I’ve been having a conversation with a couple of friends about things like moocs and blended learning and the future of education. In that dialogue, the issue of sharing content under the Creative Commons License arose – this being offered as a reasonable step to take to share resources for online learning without having somebody steal it and sell it on for profit.

My first blog was posted in 1997 and within a few months I realised that the images and content I so carefully created were being used by others to make money, either through aggregation or lazy theft of copyright material. Since that time, I have tried on a number of occasions to seek redress, either by having the content removed, or properly acknowledged and back-linked to the source, or by seeking some kind of royalty or compensation for the use of my intellectual property. Only once have I ever been successful in getting appropriate acknowledgement posted for my articles and images.

I’ve often defended against leeching by substituting another image – something a little less appropriate for the thief’s original purpose, usually. There’s not much you can do when your images or content are posted into someone else’s server space. Legal fees are prohibitively extortionate – £150 per hour is mate’s rates around here and it’s only lawyers that can afford that kind of expenditure.

Encouraged by my friends’ assertion that I have the law on my side, I’ve just billed a well-known Scottish University £200 for Royalties for an image (a drawing of mine) they have stolen from one of my sites which is clearly marked copyright. Ironically, on the site where they have posted the image, there is a notice for students which states: “Note: Don’t post other people’s pictures to your blog without permission” a few lines down from the infringement.

I’ll let you know how it goes. UPDATE 28 March 2013: They paid up.

The myth of the digital immigrant

grandadThe trouble with popular wisdom is that it is more popular than it is wise. One of the recent truisms is that young people are much better with technology than their parents and teachers are: this has been hackneyed into the collective term, “Digital Natives”, meaning those people too young to remember a time before the popular use of computer devices. Those who are too old to be included in this group are branded, “Digital Immigrants”. The caricature of the latter group is of the hapless user struggling to make sense of new devices and technologies, not able to communicate their difficulties because they lack the “entirely new” language of the natives.

EDCMOOC Readings, week 1 (part 2) – on education

One of the most pleasurable things about being an educator who came late to education after decades in rather more robust environments, is that every day there is the comedy of somebody discovering some new truth or embarking on some new initiative to improve this or that. Attainment, usually, whatever that is. I recognise many of the things we threw out as useless wastes of time in industry in the ’80s as being the bee’s knees of 21st century education. Much of the Newspeak comes from a whole industry of social researchers screaming the relevance and imperatives of their findings in the familiar tones of the operational researchers of industry thirty years ago who gave us AQAP, PRINCE, Agile and IIP. The characteristic of company evolution in those days was: (i) IIP, (ii), Knighthood for the chairman, (iii) fountain in the lobby, (iv) redundancy notices. Smart stock traders knew these signs.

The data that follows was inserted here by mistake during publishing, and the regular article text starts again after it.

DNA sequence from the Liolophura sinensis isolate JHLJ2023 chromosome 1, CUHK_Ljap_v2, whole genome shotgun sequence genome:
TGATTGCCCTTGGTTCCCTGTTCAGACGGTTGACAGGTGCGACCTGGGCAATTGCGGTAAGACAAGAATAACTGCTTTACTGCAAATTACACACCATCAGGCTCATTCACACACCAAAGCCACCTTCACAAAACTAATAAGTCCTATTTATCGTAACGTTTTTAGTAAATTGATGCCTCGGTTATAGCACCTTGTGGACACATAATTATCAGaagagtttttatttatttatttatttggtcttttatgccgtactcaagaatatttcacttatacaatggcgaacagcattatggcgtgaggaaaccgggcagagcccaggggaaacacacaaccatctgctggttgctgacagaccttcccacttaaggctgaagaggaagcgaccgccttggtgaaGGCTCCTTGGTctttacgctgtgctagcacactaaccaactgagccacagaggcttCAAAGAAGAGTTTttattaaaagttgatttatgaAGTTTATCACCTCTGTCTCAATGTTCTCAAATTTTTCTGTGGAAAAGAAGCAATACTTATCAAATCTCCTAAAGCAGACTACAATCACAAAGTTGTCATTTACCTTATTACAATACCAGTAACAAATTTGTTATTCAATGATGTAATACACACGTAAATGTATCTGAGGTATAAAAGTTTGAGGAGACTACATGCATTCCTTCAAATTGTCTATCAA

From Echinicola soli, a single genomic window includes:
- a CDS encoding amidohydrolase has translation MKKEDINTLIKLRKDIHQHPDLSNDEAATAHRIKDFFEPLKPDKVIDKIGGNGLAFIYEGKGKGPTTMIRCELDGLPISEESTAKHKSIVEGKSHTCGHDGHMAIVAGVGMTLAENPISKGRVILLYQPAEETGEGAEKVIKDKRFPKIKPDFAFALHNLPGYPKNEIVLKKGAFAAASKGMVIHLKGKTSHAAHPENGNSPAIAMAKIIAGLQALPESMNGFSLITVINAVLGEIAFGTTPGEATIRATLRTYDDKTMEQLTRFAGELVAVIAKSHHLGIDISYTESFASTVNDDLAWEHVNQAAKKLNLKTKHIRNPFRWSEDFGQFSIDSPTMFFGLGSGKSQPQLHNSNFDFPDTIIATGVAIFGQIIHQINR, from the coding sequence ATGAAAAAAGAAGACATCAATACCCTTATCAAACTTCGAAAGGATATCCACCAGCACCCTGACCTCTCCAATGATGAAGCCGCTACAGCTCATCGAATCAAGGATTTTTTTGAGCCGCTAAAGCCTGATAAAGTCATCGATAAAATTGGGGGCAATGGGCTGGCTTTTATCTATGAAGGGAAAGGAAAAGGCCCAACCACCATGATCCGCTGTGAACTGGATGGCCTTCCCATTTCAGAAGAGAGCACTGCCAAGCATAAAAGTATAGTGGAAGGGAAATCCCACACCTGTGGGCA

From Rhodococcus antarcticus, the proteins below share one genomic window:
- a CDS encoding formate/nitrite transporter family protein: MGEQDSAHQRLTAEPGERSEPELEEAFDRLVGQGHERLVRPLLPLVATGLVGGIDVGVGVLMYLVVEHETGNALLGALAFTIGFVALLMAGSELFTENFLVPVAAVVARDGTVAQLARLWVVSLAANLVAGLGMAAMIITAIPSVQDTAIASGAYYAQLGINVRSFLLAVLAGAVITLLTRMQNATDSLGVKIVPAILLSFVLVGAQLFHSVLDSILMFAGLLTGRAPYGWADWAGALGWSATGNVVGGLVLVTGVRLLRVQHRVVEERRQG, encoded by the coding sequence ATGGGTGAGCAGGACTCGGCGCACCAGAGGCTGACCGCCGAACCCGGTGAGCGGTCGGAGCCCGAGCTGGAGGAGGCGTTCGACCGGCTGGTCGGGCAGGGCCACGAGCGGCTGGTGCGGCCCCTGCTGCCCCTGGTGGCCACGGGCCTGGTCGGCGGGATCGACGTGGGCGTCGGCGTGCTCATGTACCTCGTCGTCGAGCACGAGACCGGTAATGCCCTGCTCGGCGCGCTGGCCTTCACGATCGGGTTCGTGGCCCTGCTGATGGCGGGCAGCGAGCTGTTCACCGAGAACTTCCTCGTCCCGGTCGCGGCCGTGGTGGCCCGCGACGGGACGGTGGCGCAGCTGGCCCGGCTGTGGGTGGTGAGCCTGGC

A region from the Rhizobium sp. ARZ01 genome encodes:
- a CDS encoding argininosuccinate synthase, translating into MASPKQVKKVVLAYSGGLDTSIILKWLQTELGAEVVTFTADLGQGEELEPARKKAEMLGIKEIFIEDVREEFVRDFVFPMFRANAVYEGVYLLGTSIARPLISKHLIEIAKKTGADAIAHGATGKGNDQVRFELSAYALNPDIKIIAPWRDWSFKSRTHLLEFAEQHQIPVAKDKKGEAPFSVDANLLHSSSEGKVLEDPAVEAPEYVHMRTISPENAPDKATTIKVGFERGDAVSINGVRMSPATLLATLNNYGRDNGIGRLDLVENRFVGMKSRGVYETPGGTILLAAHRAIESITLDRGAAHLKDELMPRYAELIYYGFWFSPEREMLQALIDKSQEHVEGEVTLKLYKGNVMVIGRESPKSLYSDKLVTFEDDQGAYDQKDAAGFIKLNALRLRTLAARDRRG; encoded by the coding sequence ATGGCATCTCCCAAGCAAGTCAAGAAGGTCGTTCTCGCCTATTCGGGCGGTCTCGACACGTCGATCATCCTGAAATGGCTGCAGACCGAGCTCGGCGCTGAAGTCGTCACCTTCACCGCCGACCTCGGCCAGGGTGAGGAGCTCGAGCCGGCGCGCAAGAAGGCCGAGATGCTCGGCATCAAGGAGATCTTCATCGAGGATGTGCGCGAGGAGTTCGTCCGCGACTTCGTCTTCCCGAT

Having set out my prejudices (or perspective, you choose), I’ll start my thoughts on the EDCMOOC readings with the fact that I was irritated by the Dahlberg reading as having the characteristics of arbitrary and pointless analysis. Social artifacts, behaviours and vocabularies populate the pages in an analysis well suited to the Golgafrincham B Ark.

The Social Darwinists

Prensky’s paper, in which the Digital Native/Immigrant terms were first coined, is according to Wikipedia, “seminal”. I think the terms have become influential in educational circles as teachers crave gadgets, gadget makers sell into ignorant educator buyers and careers are made in the squabble that is the justification for advancement in schools. The winners haven’t been the children. Interactive Whiteboards at a couple of grand each are scattered across the educational landscape with little or no pedagogical justification. iPads are being thrown at children. Prensky is for me anything but seminal (except perhaps connected with the second dictionary sense), rather he writes using emotive terms such as “singularity”, an abuse of physics if ever there was one, to make unjustified and unchallenged claims like

today’s students think and process information fundamentally differently from their predecessors

which is patently untrue, and yet swallowed by a global deputy-head’s mindset looking for some new initiative with which to make their mark. The brains we have, have taken billions of years to evolve the way they work. Except perhaps through the use of very slightly different language, they work the same way now as they did a hundred years ago. What hasn’t changed, perhaps, is the way we view our children:

When I was young, we were taught to be discreet and respectful of elders, but the present youth are exceedingly disrespectful and impatient of restraint (Hesiod, 8th century BC)